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Hepatitis C virus

Hepatitis C virus (HCV) is transmitted by exposure to infected blood or blood products and contaminated needles (hypodermic, tattooing). People infected with chronic HCV are at increased risk of developing liver cancer.

There are over 230,000 people in Australia living with chronic HCV. Over 80 percent of new HCV cases are a related to sharing of injecting drug equipment; the remaining cases are caused by unsterile tattooing, body piercing procedures, medical procedures and vaccination and needle-stick injuries.

In Australia, around 20 percent of people living with HCV remain undiagnosed and less than 2 percent are accessing treatment. If left untreated, majority of chronic HCV infections will develop into chronic liver disease and 1-5 percent of infections will develop into liver cancer.

There is no vaccination available for HCV but HCV infection can be prevented by avoiding contact with infected blood through safe medical, dental, transfusion and injection practices.

Safe and highly effective anti-viral treatments are now available and are part of the Pharmaceutical Benefits Scheme (PBS), making them accessible and affordable for people  living with chronic HCV. They have been shown to greatly reduce the risk of developing liver cancer and other liver-related diseases.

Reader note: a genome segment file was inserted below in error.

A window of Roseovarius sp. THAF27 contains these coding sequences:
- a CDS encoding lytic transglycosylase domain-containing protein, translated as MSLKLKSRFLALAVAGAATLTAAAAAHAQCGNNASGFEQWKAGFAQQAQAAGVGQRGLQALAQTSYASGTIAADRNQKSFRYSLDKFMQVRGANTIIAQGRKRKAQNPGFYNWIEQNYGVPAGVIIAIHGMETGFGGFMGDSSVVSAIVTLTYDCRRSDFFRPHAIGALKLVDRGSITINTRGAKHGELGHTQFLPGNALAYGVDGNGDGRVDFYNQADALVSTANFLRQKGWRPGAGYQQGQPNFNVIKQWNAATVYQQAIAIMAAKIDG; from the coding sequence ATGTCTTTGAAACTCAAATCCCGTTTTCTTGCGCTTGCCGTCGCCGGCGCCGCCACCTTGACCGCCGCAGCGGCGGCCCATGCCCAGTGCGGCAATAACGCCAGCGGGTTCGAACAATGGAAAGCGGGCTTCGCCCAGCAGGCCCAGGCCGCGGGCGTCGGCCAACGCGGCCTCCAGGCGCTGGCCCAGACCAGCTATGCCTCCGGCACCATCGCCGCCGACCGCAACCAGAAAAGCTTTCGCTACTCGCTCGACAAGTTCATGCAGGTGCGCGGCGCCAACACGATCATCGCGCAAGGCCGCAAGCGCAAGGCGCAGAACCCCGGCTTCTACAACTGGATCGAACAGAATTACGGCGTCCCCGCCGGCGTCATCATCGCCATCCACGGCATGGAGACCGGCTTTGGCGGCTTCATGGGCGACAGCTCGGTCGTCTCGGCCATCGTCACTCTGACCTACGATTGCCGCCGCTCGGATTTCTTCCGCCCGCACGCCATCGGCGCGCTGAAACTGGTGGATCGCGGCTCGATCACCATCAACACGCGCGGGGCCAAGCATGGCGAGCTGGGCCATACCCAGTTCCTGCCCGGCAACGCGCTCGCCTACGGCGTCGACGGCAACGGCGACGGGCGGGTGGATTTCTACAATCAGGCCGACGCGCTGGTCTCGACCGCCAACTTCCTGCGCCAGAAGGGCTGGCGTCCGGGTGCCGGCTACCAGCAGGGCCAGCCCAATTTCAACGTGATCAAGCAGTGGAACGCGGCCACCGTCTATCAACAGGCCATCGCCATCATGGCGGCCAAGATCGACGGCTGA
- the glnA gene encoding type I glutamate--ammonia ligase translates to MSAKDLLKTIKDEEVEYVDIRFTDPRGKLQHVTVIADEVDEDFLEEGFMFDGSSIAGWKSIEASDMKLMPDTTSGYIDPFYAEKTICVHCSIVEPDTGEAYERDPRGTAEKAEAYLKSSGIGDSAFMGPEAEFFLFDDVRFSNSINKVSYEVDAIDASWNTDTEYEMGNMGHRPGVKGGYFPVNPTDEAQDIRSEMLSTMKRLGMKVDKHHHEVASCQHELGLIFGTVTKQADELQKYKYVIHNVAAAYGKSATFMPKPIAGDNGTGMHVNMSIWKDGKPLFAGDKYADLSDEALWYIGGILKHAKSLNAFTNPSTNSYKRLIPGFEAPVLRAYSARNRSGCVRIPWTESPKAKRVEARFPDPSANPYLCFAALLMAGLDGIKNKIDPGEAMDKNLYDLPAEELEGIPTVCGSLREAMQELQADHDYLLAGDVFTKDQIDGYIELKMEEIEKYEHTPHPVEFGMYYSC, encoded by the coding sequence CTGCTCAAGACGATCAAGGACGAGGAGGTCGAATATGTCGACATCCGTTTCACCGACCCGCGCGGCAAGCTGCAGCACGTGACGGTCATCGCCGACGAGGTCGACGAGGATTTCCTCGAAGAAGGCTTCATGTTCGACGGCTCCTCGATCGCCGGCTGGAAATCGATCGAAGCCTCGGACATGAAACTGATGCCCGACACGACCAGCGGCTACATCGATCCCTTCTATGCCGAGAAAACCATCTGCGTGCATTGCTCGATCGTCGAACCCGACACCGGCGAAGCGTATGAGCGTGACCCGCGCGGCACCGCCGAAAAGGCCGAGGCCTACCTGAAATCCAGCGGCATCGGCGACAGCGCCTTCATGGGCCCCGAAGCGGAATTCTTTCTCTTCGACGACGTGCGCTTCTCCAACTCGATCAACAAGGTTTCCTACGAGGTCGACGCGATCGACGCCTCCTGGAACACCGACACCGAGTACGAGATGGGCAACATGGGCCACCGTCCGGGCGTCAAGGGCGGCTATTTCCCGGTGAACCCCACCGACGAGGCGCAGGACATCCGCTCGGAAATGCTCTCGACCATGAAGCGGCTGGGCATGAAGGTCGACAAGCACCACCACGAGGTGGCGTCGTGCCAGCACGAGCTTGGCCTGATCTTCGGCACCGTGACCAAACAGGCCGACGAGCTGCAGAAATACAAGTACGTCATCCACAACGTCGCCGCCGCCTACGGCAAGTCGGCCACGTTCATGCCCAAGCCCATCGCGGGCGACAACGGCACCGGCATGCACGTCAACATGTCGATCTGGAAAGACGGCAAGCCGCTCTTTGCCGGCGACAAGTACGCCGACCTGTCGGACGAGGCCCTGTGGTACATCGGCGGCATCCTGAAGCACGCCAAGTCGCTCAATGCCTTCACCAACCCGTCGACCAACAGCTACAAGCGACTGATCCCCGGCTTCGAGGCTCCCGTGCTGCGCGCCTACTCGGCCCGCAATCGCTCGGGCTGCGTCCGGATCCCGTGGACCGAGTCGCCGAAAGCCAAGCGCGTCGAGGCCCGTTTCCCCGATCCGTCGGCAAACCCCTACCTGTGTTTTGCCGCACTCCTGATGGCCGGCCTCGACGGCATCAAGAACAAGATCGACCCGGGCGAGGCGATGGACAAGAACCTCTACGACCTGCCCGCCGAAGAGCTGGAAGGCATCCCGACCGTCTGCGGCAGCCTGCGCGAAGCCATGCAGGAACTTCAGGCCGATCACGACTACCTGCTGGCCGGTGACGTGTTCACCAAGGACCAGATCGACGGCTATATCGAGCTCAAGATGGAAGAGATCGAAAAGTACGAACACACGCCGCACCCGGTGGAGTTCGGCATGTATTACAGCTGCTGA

If you have a history of unsafe injecting drug use, or are concerned about your HCV status, speak to your GP about hepatitis C testing.

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Human Herpes Virus 8

Human Herpesvirus 8 (HHV8) is a common infection, primarily transmitted by saliva. HHV8 is also known as Kaposi's Sarcoma Associated Herpesvirus (KSHV) as it has been linked to Kaposi's sarcoma, a rare type of cancer. People who are immune suppressed (HIV patients, organ transplant patients) are at higher risk of developing this cancer. HHV8 has also been associated with Primary Effusion Lymphoma, a type of blood cancer which is a rare complication occurring mainly among people with HIV.

There is no vaccination available for HHV8, however there are treatments available for people with HHV8 infection.

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Epstein Barr virus

Epstein-Barr Virus (EBV) is more commonly known as Glandular fever and is transmitted by mouth, such as kissing, sharing eating utensils and drinks or pre-tasting food (eg for infants). EBV infection is common and usually causes no long term problems. However, very rarely it can cause certain types of lymphoma, including Burkitt's lymphoma, Hodgkin's lymphoma and Non-Hodgkin's lymphoma.